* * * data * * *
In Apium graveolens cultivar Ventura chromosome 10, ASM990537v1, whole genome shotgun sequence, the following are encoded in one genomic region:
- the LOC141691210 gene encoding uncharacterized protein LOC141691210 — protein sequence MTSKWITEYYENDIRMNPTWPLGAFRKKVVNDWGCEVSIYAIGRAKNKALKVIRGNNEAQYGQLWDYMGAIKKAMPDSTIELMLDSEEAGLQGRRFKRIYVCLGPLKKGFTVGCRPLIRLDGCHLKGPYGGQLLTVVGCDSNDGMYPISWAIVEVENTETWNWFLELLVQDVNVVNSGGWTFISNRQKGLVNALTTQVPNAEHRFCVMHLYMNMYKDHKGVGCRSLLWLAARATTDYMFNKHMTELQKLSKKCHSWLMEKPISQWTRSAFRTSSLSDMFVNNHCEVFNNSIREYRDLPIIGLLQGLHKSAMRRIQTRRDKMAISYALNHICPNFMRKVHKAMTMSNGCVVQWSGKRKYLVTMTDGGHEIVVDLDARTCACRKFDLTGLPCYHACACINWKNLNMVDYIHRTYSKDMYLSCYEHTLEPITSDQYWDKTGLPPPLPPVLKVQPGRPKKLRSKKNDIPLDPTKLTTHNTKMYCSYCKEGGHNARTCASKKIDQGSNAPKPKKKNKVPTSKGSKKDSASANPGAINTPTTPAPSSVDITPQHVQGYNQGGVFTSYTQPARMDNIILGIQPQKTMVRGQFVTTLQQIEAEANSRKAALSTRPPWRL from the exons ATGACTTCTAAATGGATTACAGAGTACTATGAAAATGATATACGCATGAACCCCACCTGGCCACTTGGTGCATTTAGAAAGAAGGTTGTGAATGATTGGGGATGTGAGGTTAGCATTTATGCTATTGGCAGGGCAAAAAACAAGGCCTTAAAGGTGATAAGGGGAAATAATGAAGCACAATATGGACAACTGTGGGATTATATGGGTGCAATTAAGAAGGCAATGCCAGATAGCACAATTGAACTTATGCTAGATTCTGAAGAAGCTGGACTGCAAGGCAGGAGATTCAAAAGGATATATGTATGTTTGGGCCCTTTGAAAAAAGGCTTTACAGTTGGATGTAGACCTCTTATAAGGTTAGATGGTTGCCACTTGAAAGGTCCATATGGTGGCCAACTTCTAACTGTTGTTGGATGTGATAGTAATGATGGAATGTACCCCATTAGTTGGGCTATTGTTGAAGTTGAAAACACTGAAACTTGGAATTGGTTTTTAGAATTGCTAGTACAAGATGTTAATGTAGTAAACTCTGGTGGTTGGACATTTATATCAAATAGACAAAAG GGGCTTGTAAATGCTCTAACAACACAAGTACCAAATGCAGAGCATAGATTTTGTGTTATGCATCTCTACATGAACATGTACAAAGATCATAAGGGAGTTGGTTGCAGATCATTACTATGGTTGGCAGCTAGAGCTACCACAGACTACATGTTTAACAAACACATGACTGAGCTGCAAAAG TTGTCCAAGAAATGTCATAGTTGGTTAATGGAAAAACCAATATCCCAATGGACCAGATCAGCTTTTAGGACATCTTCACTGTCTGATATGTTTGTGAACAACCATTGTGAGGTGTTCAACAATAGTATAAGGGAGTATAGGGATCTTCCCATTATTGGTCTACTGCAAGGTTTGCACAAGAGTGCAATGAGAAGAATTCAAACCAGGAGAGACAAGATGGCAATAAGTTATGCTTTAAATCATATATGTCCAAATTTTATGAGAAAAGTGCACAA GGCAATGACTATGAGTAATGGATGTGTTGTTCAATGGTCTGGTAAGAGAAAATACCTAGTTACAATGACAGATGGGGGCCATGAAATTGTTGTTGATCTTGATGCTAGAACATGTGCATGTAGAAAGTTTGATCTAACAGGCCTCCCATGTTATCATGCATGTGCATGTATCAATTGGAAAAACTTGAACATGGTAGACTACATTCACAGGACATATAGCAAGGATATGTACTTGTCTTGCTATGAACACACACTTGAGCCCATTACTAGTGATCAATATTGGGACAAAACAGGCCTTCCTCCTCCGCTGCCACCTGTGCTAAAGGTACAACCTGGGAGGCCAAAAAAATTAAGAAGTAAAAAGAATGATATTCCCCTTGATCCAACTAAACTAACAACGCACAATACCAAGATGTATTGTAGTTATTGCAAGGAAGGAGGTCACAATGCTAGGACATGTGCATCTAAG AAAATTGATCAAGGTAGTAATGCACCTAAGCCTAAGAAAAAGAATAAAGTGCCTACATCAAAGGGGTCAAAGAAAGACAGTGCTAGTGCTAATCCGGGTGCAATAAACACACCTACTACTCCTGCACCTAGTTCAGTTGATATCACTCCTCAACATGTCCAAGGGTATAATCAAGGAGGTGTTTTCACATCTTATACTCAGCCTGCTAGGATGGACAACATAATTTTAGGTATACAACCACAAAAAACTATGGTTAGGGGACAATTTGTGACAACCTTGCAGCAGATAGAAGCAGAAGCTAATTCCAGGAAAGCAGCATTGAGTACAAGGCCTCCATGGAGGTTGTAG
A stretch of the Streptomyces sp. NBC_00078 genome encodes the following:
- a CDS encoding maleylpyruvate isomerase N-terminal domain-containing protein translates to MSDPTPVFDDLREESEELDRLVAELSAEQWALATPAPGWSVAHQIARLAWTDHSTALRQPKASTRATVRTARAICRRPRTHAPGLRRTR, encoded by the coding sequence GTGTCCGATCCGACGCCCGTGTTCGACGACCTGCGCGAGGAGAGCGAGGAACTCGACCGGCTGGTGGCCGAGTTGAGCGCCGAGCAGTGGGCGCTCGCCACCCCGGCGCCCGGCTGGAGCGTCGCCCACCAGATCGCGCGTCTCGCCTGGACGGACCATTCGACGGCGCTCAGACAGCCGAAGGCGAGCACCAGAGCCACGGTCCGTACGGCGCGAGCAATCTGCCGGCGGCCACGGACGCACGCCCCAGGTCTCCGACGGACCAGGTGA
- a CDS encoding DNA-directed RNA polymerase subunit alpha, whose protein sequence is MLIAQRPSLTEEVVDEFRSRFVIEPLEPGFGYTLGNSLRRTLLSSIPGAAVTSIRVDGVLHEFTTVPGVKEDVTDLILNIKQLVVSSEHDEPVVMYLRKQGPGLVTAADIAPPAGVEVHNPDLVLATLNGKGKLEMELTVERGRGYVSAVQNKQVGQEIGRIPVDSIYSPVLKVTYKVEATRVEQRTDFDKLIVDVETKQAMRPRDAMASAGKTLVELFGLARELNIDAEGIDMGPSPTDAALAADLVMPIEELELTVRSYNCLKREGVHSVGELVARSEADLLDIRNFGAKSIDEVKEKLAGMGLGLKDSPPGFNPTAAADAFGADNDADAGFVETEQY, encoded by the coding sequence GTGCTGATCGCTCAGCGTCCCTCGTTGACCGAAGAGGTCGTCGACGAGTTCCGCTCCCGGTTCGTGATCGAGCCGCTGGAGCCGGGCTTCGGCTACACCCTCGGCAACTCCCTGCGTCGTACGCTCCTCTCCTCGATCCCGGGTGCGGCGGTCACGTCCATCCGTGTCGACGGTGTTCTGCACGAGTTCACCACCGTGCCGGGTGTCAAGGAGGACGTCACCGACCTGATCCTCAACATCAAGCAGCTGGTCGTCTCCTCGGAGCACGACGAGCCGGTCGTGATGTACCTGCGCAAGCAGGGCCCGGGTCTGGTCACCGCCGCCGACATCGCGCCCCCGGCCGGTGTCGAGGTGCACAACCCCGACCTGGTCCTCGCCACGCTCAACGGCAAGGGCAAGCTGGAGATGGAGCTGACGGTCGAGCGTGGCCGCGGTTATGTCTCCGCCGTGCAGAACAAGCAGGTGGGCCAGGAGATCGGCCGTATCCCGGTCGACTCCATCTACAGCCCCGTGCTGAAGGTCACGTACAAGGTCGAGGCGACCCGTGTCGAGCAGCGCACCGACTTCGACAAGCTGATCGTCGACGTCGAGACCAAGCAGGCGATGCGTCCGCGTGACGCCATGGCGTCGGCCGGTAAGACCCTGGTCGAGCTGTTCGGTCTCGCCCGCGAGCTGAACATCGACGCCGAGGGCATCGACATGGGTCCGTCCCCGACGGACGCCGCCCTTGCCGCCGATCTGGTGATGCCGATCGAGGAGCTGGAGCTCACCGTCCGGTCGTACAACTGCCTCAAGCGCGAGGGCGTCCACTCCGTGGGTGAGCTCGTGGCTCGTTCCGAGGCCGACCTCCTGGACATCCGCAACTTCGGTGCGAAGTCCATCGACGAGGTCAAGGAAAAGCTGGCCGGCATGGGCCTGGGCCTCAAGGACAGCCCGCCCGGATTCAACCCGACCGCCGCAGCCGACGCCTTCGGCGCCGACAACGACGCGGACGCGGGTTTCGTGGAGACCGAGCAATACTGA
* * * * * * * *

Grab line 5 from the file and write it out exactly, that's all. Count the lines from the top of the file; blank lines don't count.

- a CDS encoding DNA-directed RNA polymerase subunit alpha, whose protein sequence is MLIAQRPSLTEEVVDEFRSRFVIEPLEPGFGYTLGNSLRRTLLSSIPGAAVTSIRVDGVLHEFTTVPGVKEDVTDLILNIKQLVVSSEHDEPVVMYLRKQGPGLVTAADIAPPAGVEVHNPDLVLATLNGKGKLEMELTVERGRGYVSAVQNKQVGQEIGRIPVDSIYSPVLKVTYKVEATRVEQRTDFDKLIVDVETKQAMRPRDAMASAGKTLVELFGLARELNIDAEGIDMGPSPTDAALAADLVMPIEELELTVRSYNCLKREGVHSVGELVARSEADLLDIRNFGAKSIDEVKEKLAGMGLGLKDSPPGFNPTAAADAFGADNDADAGFVETEQY, encoded by the coding sequence GTGCTGATCGCTCAGCGTCCCTCGTTGACCGAAGAGGTCGTCGACGAGTTCCGCTCCCGGTTCGTGATCGAGCCGCTGGAGCCGGGCTTCGGCTACACCCTCGGCAACTCCCTGCGTCGTACGCTCCTCTCCTCGATCCCGGGTGCGGCGGTCACGTCCATCCGTGTCGACGGTGTTCTGCACGAGTTCACCACCGTGCCGGGTGTCAAGGAGGACGTCACCGACCTGATCCTCAACATCAAGCAGCTGGTCGTCTCCTCGGAGCACGACGAGCCGGTCGTGATGTACCTGCGCAAGCAGGGCCCGGGTCTGGTCACCGCCGCCGACATCGCGCCCCCGGCCGGTGTCGAGGTGCACAACCCCGACCTGGTCCTCGCCACGCTCAACGGCAAGGGCAAGCTGGAGATGGAGCTGACGGTCGAGCGTGGCCGCGGTTATGTCTCCGCCGTGCAGAACAAGCAGGTGGGCCAGGAGATCGGCCGTATCCCGGTCGACTCCATCTACAGCCCCGTGCTGAAGGTCACGTACAAGGTCGAGGCGACCCGTGTCGAGCAGCGCACCGACTTCGACAAGCTGATCGTCGACGTCGAGACCAAGCAGGCGATGCGTCCGCGTGACGCCATGGCGTCGGCCGGTAAGACCCTGGTCGAGCTGTTCGGTCTCGCCCGCGAGCTGAACATCGACGCCGAGGGCATCGACATGGGTCCGTCCCCGACGGACGCCGCCCTTGCCGCCGATCTGGTGATGCCGATCGAGGAGCTGGAGCTCACCGTCCGGTCGTACAACTGCCTCAAGCGCGAGGGCGTCCACTCCGTGGGTGAGCTCGTGGCTCGTTCCGAGGCCGACCTCCTGGACATCCGCAACTTCGGTGCGAAGTCCATCGACGAGGTCAAGGAAAAGCTGGCCGGCATGGGCCTGGGCCTCAAGGACAGCCCGCCCGGATTCAACCCGACCGCCGCAGCCGACGCCTTCGGCGCCGACAACGACGCGGACGCGGGTTTCGTGGAGACCGAGCAATACTGA